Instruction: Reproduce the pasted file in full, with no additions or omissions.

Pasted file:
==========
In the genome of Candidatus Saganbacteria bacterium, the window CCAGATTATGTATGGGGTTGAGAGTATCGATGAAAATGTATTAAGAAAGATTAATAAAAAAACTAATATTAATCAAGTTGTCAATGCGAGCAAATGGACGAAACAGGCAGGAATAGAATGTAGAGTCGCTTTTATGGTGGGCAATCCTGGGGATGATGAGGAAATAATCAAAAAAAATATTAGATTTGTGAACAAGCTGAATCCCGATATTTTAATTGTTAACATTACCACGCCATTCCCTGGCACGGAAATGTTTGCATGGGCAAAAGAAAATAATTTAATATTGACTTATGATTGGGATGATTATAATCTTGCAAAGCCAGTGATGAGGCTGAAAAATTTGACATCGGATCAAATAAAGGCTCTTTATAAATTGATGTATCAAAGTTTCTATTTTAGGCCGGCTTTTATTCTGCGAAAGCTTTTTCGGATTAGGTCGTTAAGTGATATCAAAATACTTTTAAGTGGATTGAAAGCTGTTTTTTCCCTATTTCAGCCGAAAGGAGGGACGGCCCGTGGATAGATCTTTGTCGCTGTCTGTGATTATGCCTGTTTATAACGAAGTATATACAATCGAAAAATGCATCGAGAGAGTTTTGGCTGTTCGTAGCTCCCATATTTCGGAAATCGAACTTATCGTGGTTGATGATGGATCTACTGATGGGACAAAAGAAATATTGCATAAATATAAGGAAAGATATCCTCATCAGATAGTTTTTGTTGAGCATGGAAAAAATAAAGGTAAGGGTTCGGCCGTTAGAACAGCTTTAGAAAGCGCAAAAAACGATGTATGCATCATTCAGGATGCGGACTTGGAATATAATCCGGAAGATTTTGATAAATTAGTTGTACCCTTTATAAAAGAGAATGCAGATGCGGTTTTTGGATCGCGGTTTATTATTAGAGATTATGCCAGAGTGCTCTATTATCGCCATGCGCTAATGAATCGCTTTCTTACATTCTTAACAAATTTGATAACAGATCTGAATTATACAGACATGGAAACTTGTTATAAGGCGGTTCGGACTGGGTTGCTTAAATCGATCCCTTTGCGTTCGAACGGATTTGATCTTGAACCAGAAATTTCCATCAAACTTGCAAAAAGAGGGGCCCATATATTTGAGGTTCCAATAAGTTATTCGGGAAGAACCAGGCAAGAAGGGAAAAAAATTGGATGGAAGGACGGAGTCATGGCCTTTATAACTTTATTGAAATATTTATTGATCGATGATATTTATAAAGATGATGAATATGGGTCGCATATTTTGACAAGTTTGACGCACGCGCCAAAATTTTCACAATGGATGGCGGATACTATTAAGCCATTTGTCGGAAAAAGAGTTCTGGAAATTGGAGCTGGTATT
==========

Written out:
In the genome of Candidatus Saganbacteria bacterium, the window CCAGATTATGTATGGGGTTGAGAGTATCGATGAAAATGTATTAAGAAAGATTAATAAAAAAACTAATATTAATCAAGTTGTCAATGCGAGCAAATGGACGAAACAGGCAGGAATAGAATGTAGAGTCGCTTTTATGGTGGGCAATCCTGGGGATGATGAGGAAATAATCAAAAAAAATATTAGATTTGTGAACAAGCTGAATCCCGATATTTTAATTGTTAACATTACCACGCCATTCCCTGGCACGGAAATGTTTGCATGGGCAAAAGAAAATAATTTAATATTGACTTATGATTGGGATGATTATAATCTTGCAAAGCCAGTGATGAGGCTGAAAAATTTGACATCGGATCAAATAAAGGCTCTTTATAAATTGATGTATCAAAGTTTCTATTTTAGGCCGGCTTTTATTCTGCGAAAGCTTTTTCGGATTAGGTCGTTAAGTGATATCAAAATACTTTTAAGTGGATTGAAAGCTGTTTTTTCCCTATTTCAGCCGAAAGGAGGGACGGCCCGTGGATAGATCTTTGTCGCTGTCTGTGATTATGCCTGTTTATAACGAAGTATATACAATCGAAAAATGCATCGAGAGAGTTTTGGCTGTTCGTAGCTCCCATATTTCGGAAATCGAACTTATCGTGGTTGATGATGGATCTACTGATGGGACAAAAGAAATATTGCATAAATATAAGGAAAGATATCCTCATCAGATAGTTTTTGTTGAGCATGGAAAAAATAAAGGTAAGGGTTCGGCCGTTAGAACAGCTTTAGAAAGCGCAAAAAACGATGTATGCATCATTCAGGATGCGGACTTGGAATATAATCCGGAAGATTTTGATAAATTAGTTGTACCCTTTATAAAAGAGAATGCAGATGCGGTTTTTGGATCGCGGTTTATTATTAGAGATTATGCCAGAGTGCTCTATTATCGCCATGCGCTAATGAATCGCTTTCTTACATTCTTAACAAATTTGATAACAGATCTGAATTATACAGACATGGAAACTTGTTATAAGGCGGTTCGGACTGGGTTGCTTAAATCGATCCCTTTGCGTTCGAACGGATTTGATCTTGAACCAGAAATTTCCATCAAACTTGCAAAAAGAGGGGCCCATATATTTGAGGTTCCAATAAGTTATTCGGGAAGAACCAGGCAAGAAGGGAAAAAAATTGGATGGAAGGACGGAGTCATGGCCTTTATAACTTTATTGAAATATTTATTGATCGATGATATTTATAAAGATGATGAATATGGGTCGCATATTTTGACAAGTTTGACGCACGCGCCAAAATTTTCACAATGGATGGCGGATACTATTAAGCCATTTGTCGGAAAAAGAGTTCTGGAAATTGGAGCTGGTATT